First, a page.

Architecture

Cloud Corridor: High-rise vision for the future of housing in LA

Cloud Corridor: High-rise visi...
Nine interconnected towers dotted with greenery and public spaces would provide a city above the streets
Nine interconnected towers dotted with greenery and public spaces would provide a city above the streets
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If you'd like to check out the proposal in person, get yourself down to the A+D Museum by November 6
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If you'd like to check out the proposal in person, get yourself down to the A+D Museum by November 6
Cloud Corridor primarily addresses urban sprawl by imagining a greater focus on building up, rather than out
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Cloud Corridor primarily addresses urban sprawl by imagining a greater focus on building up, rather than out
Nine interconnected towers dotted with greenery and public spaces would provide a city above the streets
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Nine interconnected towers dotted with greenery and public spaces would provide a city above the streets
MAD founder Ma Yansong has drawn on Chinese scientist Qian Xuesen's Shanshui City proposal for Cloud Corridor
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MAD founder Ma Yansong has drawn on Chinese scientist Qian Xuesen's Shanshui City proposal for Cloud Corridor
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MAD Architects has created a thought-provoking vision for the future of LA's residential architecture in the form of a vertical-living, high-density urban village concept dubbed Cloud Corridor.

The Cloud Corridor concept seeks to address LA's urban sprawl by focusing on building vertically, rather than horizontally. This is not a new idea by any means, but MAD takes it further by connecting the cluster of towers with sky-high corridors, thus enabling residents to move between buildings without being required to descend to ground level. The skyscrapers would be covered in greenery and boast public areas, multiple viewing platforms, and generous garden spaces.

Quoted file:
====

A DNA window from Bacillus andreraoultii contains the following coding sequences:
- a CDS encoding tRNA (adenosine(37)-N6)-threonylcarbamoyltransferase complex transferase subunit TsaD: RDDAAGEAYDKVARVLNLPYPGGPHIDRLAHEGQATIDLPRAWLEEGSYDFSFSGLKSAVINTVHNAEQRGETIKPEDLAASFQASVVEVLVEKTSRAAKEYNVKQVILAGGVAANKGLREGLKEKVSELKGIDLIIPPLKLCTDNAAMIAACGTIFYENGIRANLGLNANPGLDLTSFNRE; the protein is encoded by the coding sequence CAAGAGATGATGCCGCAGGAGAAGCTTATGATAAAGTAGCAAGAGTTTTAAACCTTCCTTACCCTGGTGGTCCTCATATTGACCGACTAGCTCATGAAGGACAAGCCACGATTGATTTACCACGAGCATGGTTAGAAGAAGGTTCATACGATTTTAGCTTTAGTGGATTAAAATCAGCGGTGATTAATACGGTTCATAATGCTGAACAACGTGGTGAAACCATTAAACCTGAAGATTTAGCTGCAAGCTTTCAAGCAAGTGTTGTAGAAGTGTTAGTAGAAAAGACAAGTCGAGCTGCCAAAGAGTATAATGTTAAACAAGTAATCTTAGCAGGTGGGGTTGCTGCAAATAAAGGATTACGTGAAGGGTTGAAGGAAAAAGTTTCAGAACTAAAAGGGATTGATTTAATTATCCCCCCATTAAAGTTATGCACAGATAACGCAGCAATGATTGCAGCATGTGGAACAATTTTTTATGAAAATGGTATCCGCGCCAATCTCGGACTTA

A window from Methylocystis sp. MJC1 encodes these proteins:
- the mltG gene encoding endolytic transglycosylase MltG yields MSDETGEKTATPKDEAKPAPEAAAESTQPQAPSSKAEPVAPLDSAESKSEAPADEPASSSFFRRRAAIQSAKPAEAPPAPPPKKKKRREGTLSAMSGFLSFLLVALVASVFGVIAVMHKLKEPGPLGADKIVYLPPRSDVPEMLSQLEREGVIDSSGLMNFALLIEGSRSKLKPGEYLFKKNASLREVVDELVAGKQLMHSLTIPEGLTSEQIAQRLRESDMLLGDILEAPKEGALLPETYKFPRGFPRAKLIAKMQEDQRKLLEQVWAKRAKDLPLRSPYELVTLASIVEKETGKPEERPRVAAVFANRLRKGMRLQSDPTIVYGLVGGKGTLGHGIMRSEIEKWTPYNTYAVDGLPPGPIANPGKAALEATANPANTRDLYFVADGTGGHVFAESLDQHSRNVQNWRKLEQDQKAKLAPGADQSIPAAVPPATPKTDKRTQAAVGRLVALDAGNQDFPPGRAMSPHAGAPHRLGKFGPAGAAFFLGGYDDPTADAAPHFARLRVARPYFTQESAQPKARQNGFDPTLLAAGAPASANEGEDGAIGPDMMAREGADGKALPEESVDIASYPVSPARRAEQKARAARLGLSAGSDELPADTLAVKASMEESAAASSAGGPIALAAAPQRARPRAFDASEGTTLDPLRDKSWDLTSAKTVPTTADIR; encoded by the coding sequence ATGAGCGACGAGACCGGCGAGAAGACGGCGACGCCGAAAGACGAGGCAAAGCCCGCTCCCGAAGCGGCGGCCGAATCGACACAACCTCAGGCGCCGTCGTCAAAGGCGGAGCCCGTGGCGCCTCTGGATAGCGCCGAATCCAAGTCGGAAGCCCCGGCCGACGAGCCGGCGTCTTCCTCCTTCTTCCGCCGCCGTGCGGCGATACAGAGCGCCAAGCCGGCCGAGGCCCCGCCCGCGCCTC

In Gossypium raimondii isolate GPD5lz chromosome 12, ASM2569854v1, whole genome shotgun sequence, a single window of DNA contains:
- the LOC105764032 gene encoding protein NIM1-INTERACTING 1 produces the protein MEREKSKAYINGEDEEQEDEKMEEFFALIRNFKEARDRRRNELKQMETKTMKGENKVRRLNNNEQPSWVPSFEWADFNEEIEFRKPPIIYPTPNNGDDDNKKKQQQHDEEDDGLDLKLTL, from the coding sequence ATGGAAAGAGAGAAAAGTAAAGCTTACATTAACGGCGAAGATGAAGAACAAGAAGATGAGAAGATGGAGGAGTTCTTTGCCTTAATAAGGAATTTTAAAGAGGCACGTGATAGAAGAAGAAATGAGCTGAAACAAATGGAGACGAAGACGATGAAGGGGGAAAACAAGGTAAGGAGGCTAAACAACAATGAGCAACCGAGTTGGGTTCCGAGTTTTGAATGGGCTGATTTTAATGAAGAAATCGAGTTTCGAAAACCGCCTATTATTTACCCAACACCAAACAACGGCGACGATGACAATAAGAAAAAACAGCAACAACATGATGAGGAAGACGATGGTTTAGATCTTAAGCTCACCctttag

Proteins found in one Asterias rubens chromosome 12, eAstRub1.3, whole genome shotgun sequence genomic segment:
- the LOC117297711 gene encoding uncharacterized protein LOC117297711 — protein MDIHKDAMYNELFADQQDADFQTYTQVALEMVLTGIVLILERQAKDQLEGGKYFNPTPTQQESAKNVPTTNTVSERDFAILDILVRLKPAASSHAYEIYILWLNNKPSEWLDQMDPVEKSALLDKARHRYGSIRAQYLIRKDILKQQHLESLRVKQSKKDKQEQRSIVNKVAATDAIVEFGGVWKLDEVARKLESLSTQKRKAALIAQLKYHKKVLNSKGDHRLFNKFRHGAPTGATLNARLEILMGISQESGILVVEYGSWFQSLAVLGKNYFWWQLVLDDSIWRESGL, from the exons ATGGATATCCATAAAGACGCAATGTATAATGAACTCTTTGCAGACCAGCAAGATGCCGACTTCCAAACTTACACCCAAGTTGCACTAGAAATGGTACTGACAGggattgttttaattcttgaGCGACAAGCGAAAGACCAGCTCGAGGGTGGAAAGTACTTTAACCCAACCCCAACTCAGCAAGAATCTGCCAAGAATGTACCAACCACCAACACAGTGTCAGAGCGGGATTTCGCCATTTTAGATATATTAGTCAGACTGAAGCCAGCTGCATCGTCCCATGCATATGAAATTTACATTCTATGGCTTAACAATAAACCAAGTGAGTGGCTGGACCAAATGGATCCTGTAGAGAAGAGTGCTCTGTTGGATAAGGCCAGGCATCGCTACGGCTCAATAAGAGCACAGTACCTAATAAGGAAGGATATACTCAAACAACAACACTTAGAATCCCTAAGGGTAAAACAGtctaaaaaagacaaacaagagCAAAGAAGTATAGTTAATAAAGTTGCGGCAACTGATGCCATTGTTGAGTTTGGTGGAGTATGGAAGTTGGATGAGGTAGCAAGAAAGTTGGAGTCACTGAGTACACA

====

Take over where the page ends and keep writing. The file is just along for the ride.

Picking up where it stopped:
The philosophy underpinning Cloud Corridor (and this is about philosophy, not detail) sees MAD founder Ma Yansong drawing on Chinese scientist Qian Xuesen's Shanshui City concept, which encompasses a return to nature and the individual's emotional response to the surrounding world. A similar design language can be found in MAD's ongoing Chaoyang Park Plaza project in Beijing.

If you'd like to check out the proposal in person, get yourself down to the A+D Museum by November 6
If you'd like to check out the proposal in person, get yourself down to the A+D Museum by November 6

MAD is one of several firms to plot the path that LA's residential architecture may be headed in the not-too-distant future in exhibition entitled Shelter: Rethinking How We Live in Los Angeles, which is currently underway at the city's A+D Museum.

If you'd like to check out the Cloud Corridor proposal, complete with scale model, it is installed in the A+D Museum until November 6. Another five concepts also feature in the exhibition.

Sources: MAD, A+D Museum via Arch Daily

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3 comments
yu
yes, nothing like high rise, high density, housing when you are living on a major fault line.
flylowguy
Those ought to be a lot of fun when they sway wildly in the next 'big one'. The nod to environmentalism with the ivy climbing the building is a nice touch, though.
Bob Flint
Mad indeed...